I don't see why the environments can't be more stringently monitored with no custom options introduced. Every other professional sport has uniform standards for parts of their equipment or facilities. You hold a competition with professional teams and force them to play on clean, sanitized machines, monitored by organizers to install no third-party tools are installed, then it's a level playing field. You can't play without your custom macros and scripts and other bullshit crutches? Then I guess you're not a real pro, and you can't compete.

      I couldn't agree more, well said.

      Good point, I don’t know much about the logistics of holding a large tournament like that but I’d imagine it would be a freaking nightmare.

      A closed, standardised system with a single controller? I think they have that already…. It’s called a console and I don’t think you’d get the hardened PC gaming crowd that makes up the majority of the pro-gaming scene in on that.

      It works brilliantly for fighting games where both competitors are on the same system with the same controllers, but the logistics of putting together a field of CS players and making them use a provided system, mouse and keyboard would not go over well with the majority of competitors (and some sponsors) I’d imagine. That’s without even going near whether or not you allow people to mess with in-game settings and macros' which I’d assume you’d have too.

      As soon as you take peoples custom gear off them they’re going to start freaking out that the framerate is wrong, the monitor is too big, or too small, or too bright, or the mouse pad is too grippy, or that the keyboard has the wrong curvature…..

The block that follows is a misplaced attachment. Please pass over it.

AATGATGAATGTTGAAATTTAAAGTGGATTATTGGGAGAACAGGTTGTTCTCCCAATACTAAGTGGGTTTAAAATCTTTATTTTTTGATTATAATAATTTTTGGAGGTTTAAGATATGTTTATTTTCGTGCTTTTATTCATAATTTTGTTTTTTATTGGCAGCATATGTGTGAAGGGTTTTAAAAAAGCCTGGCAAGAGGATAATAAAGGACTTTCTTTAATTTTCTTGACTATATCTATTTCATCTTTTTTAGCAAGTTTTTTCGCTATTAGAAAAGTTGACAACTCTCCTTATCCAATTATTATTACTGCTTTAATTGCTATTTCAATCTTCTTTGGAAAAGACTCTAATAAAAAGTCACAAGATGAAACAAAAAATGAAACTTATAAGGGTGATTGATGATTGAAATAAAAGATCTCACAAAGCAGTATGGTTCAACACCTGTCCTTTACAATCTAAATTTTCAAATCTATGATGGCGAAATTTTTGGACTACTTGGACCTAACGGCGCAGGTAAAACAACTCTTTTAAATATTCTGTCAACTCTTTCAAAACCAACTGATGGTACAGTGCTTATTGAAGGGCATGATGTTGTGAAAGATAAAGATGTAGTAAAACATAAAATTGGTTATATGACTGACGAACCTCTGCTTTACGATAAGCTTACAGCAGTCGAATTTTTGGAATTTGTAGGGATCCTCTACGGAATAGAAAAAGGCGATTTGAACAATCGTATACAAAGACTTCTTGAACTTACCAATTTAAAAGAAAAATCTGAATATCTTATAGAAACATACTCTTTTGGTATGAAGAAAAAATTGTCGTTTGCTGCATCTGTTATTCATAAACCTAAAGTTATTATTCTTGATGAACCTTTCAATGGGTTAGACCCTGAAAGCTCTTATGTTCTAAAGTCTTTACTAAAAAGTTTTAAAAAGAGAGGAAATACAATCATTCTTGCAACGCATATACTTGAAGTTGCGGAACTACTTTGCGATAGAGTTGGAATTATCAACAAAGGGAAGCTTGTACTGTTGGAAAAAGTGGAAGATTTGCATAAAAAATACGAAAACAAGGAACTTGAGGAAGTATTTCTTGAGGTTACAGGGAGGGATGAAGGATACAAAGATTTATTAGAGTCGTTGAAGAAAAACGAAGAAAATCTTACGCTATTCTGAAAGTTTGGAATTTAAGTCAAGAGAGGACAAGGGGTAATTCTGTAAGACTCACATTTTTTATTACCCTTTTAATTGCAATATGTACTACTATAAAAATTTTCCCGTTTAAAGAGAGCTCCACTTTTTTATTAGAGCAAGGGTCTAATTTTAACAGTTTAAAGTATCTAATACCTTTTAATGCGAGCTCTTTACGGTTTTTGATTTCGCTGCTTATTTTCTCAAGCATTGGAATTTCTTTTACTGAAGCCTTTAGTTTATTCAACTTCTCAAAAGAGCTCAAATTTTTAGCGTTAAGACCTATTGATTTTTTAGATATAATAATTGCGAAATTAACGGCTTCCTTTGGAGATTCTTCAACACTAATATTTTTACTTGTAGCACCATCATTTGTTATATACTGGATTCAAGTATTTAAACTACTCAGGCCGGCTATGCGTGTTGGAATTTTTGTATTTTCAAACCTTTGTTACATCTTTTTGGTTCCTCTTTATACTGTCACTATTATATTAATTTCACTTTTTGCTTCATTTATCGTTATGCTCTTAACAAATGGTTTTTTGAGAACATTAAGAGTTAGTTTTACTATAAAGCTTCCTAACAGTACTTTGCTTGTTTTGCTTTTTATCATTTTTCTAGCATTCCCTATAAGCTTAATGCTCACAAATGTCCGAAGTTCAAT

...that their cheats don't work, etc, etc. Yup.
        They'd need to harden the fuck up or bow out and admit they can't compete on standard configurations.

        You allow some sponsor-provided setups like Alienware or Razer or whatever and you'd probably be fine, given that half of them are probably sponsoring the teams anyway. But the organizers provide the hard drive image with the game files, and the competitors can't install any software or write scripts.

        Seems pretty clear-cut and clean to me. You be accommodating enough in that way, let 'em change in-game settings like FoV/sensitivity/keybinds, whatever... anything that actually has a menu option. Any complaints after that point are obviously either nit-picking or a smoke-screen for complaining that they can't cheat anymore. Which can safely be ignored or used as a sign of suspicion.

        It's perfect.

          It’s perfect at an extremely high level I agree.
          I just don’t know how you police the system for anyone outside of that very upper crust of elite competition.

          Ideally what you need (and it’s not happening anytime soon) is some kind of overarching certification system for hardware. So you get assigned a closed system that’s running the game but then you can use your own mouse, keyboard and monitor as long as those particular devices have been certified by a governing body. Like you said you would also be allowed to modify in-game settings to your liking.

          I don’t know how you do that for the lower levels though, it’s an expensive proposition to be organised to that level and while it might work for a grand final or world title or whatever they call it I don’t think it would be feasible for mid-lower levels of competition.

            I think it'd be self-selecting.

            If you have to cheat to compete at the lower levels but can't compete when your cheats are stripped away in the hosted competitions which actually matter, you won't get that sweet, sweet prize money, and are pretty likely to be spotted as the scam you are.

            For some competitors, that low level victory is all the imaginary validation they need, but the true pros will either switch up their skills as required, or self-regulate to practice against non-cheating peers.